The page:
7.8/10
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199 user 71 critic

Boyz n the Hood (1991)

R | | Crime, Drama | 12 July 1991 (USA)
Follows the lives of three young males living in the Crenshaw ghetto of Los Angeles, dissecting questions of race, relationships, violence and future prospects.

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Nominated for 2 Oscars. Another 11 wins & 14 nominations. See more awards »

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Cast

Cast overview, first billed only:
Hudhail Al-Amir ...
S.A.T. Man
...
...
Miya McGhee ...
Female Club Member (as Mia Bell)
Lexie Bigham ...
Mad Dog
...
Little Chris
Nicole Brown ...
Brandi - Age 10
Ceal ...
...
Darneicea Corley ...
Keisha
...
Lewis Crump (as John Cothran Jr.)
...
Na'Blonka Durden ...
Trina (as Na' Blonka Durden)
Susan Falcon ...
Mrs. Olaf
Jessie Lawrence Ferguson ...
Officer Coffey (as Jesse Ferguson)
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Storyline

John Singleton's portrayal of social problems in inner-city Los Angeles takes the form of a tale of three friends growing up together 'in the 'hood.' Half-brothers Doughboy and Ricky Baker are foils for each other's personality, presenting very different approaches to the tough lives they face. Ricky is the 'All-American' athlete, looking to win a football scholarship to USC and seeks salvation through sports, while 'Dough' succumbs to the violence, alcohol, and crime surrounding him in his environment, but maintains a strong sense of pride and code of honor. Between these two is their friend Tre, who is lucky to have a father, 'Furious' Styles, to teach him to have the strength of character to do what is right and to always take responsibility for his actions. Written by Tad Dibbern <DIBBERN_D@a1.mscf.upenn.edu>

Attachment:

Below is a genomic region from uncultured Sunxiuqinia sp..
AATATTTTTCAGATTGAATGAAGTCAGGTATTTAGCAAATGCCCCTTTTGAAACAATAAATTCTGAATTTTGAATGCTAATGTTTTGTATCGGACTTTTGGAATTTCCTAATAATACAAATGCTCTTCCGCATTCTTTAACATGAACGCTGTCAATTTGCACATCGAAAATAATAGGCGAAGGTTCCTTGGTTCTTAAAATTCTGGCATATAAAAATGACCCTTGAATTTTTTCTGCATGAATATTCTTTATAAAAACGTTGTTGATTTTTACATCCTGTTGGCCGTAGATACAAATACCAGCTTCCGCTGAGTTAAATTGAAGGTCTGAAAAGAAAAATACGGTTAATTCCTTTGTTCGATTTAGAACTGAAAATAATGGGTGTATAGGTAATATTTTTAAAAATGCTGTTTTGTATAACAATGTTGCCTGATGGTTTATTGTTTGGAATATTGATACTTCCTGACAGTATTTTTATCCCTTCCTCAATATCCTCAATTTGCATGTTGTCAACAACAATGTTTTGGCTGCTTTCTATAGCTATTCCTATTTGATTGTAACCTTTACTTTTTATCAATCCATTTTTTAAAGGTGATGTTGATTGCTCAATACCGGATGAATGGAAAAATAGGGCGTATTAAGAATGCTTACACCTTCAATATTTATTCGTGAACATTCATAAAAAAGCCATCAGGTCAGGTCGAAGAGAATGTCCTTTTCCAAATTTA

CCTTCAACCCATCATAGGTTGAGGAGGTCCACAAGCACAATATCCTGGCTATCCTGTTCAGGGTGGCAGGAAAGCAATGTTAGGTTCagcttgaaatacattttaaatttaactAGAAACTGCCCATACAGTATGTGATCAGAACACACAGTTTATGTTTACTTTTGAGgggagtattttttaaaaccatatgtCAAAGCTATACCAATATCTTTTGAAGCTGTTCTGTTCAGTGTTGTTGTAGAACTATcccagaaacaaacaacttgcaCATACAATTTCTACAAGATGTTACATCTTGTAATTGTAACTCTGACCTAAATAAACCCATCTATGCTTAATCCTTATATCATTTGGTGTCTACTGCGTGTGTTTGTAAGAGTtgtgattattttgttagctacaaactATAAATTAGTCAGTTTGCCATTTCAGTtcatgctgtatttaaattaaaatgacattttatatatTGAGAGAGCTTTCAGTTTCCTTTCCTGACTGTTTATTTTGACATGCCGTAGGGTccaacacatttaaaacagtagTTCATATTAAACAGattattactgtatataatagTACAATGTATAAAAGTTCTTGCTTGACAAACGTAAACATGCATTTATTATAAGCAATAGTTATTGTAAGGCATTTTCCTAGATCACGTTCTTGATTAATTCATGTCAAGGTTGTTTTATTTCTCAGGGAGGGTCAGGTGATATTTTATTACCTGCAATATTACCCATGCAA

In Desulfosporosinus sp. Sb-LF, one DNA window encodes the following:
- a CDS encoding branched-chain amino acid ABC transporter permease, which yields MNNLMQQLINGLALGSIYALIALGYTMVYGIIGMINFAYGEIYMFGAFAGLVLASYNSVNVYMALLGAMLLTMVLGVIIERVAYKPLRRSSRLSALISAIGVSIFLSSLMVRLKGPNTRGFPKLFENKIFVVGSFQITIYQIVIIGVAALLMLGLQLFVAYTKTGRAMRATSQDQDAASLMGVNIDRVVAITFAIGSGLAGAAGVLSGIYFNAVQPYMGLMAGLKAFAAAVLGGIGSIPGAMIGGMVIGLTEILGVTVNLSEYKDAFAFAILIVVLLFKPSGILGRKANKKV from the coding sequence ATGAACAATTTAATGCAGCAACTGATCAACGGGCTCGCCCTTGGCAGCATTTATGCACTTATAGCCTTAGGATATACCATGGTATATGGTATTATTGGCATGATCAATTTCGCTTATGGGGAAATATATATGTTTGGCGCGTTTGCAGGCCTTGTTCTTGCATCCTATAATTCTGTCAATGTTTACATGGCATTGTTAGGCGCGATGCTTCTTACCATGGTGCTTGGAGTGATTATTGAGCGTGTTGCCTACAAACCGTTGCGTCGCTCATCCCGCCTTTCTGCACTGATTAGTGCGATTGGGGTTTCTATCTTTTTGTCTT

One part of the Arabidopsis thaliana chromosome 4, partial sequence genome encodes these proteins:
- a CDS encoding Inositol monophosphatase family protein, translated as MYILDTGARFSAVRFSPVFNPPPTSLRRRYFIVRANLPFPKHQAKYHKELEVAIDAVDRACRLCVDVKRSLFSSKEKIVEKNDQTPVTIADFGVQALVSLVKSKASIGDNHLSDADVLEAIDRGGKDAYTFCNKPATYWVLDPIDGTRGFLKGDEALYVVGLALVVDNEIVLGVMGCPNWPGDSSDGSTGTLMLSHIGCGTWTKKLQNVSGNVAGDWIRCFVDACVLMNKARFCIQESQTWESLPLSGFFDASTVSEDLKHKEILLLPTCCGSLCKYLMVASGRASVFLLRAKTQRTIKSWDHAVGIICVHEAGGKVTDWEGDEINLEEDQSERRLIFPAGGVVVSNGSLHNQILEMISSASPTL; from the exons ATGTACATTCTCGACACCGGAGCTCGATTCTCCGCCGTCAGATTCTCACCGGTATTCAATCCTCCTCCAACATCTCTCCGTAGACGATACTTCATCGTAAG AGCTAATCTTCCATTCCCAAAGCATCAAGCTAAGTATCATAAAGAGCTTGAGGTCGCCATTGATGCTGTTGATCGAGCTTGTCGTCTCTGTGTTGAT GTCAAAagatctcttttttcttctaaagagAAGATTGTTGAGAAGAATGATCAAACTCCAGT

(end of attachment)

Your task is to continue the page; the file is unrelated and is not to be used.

Plot Summary | Plot Synopsis

Taglines:

Once upon a time in South Central L.A. ... It ain't no fairy tale See more »

Genres:

Crime | Drama

Motion Picture Rating (MPAA)

Rated R for language, violence and sensuality | See all certifications »

Parents Guide:

 »
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Details

Country:

Language:

Release Date:

12 July 1991 (USA)  »

Also Known As:

Boys in the Hood  »

Box Office

Budget:

$6,500,000 (estimated)

Opening Weekend:

$10,023,462 (USA) (14 July 1991)

Gross:

$57,504,069 (USA)
 »

Company Credits

Show detailed on  »

Technical Specs

Runtime:

Sound Mix:

Color:

(DeLuxe)

Aspect Ratio:

1.85 : 1
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Did You Know?

Trivia

Film debuts of Regina King and Ice Cube. See more »

Goofs

When Ricky is shot, both of the shots exit from the right barrel of his double-barrel shotgun. See more »

Quotes

Doughboy: You know how to play Spades, Dooky?
Dooky: Somethin' like that.
Doughboy: I got somethin' for you to suck on.
See more »

Crazy Credits

After the epilogue of what happens to Doughboy and Tre, the words "Boyz n the Hood: Increase the Peace" appears onscreen See more »


Soundtracks

Mama Don't Take No Mess
Written by Ice Cube, Yolanda Whittaker (as Yo-Yo) and Boogie Men Music